In addition to tangible economic gains, culture assists placemaking and social cohesion. Participating in cultural activity supports children’s achievement in other subjects, and makes them more likely to go on to get a degree. There is also a big impact on young people’s soft and transferable skills, with ‘structured arts’ activities significantly increasing cognitive abilities and transferable skills scores.. These economic and social gains from culture, however, are dependent upon financial resilience within the sector.
How might the sector evolve after Covid-19, and how can DCMS support such innovation to deal with future challenges?
The Sector is already responding with unprecedented resilience and innovation in pivoting priorities, financial planning and collaborations, taking work online and exploring how to create and present art in safe ways, such as shared spaces, public realm and outdoor work, live and digital.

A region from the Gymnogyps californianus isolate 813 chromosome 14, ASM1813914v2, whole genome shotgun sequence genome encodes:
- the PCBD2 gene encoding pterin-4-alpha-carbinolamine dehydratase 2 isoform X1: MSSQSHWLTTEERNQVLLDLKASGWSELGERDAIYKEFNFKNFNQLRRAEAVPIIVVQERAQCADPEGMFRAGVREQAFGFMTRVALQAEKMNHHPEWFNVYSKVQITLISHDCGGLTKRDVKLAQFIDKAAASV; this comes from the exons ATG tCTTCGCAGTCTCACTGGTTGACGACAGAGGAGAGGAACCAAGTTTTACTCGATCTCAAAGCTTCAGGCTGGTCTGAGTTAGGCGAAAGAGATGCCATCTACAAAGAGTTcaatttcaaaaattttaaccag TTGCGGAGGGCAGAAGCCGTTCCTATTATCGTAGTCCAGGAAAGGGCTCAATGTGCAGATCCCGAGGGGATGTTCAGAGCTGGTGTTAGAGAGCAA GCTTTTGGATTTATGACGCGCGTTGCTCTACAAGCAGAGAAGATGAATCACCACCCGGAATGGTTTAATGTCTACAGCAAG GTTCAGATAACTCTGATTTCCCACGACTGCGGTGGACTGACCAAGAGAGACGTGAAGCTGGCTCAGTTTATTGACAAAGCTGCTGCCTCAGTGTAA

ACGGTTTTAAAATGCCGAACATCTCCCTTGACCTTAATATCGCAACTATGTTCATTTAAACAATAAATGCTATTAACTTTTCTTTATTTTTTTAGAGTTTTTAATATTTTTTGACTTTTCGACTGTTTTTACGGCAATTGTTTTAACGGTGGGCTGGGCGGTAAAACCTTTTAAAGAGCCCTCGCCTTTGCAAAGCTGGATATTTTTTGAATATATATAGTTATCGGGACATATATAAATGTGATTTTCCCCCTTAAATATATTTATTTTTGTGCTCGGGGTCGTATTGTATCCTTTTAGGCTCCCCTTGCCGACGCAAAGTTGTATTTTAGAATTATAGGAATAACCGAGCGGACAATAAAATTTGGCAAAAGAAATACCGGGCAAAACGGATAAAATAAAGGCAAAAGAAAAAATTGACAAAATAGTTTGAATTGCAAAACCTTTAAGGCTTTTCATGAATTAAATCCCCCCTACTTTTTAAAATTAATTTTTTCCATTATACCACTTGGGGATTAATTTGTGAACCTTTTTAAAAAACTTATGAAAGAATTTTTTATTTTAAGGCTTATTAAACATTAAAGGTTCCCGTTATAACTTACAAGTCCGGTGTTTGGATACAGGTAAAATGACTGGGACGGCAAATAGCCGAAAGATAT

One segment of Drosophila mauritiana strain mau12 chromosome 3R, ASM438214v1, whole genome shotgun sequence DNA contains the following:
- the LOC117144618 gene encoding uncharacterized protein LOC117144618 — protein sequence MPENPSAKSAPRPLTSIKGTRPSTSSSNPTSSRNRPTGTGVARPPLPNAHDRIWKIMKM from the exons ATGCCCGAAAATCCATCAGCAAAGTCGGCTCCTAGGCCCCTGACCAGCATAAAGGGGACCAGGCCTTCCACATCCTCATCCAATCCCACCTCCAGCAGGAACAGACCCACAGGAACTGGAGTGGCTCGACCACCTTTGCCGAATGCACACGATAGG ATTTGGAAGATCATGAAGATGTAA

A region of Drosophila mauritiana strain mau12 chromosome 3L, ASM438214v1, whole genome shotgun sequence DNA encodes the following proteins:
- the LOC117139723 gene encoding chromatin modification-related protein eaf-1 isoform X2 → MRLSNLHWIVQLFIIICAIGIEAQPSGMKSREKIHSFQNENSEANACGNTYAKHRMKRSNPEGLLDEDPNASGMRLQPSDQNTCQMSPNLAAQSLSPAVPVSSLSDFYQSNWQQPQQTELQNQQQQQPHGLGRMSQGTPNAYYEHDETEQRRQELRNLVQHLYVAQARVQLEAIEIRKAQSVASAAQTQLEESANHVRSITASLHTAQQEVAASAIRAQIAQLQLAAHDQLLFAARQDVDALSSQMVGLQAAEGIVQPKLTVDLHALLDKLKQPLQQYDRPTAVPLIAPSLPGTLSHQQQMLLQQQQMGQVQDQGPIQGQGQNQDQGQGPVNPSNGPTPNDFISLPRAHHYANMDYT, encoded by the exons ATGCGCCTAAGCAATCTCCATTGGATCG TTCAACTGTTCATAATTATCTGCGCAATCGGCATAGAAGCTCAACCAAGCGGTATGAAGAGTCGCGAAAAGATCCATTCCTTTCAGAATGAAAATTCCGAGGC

However, these innovations cannot be realised without investment in new infrastructure and financial models, as well as resource for staff to create, produce, perform and support. With staff on furlough and no income the ability to take risks and invest in these models is challenging.
In addition to the wider sector recovery package we propose investment for the following in the region:
The subsided arts sector is the talent, development and inspirational pipeline to our global economic and repetitional success. Without major intervention this pipeline will be decimated and the significant financial, cultural, social and health benefits it provides will be compromised if not eradicated for years to come.
Director, Culture Central
*research references available on request
**List of organisations represented available on request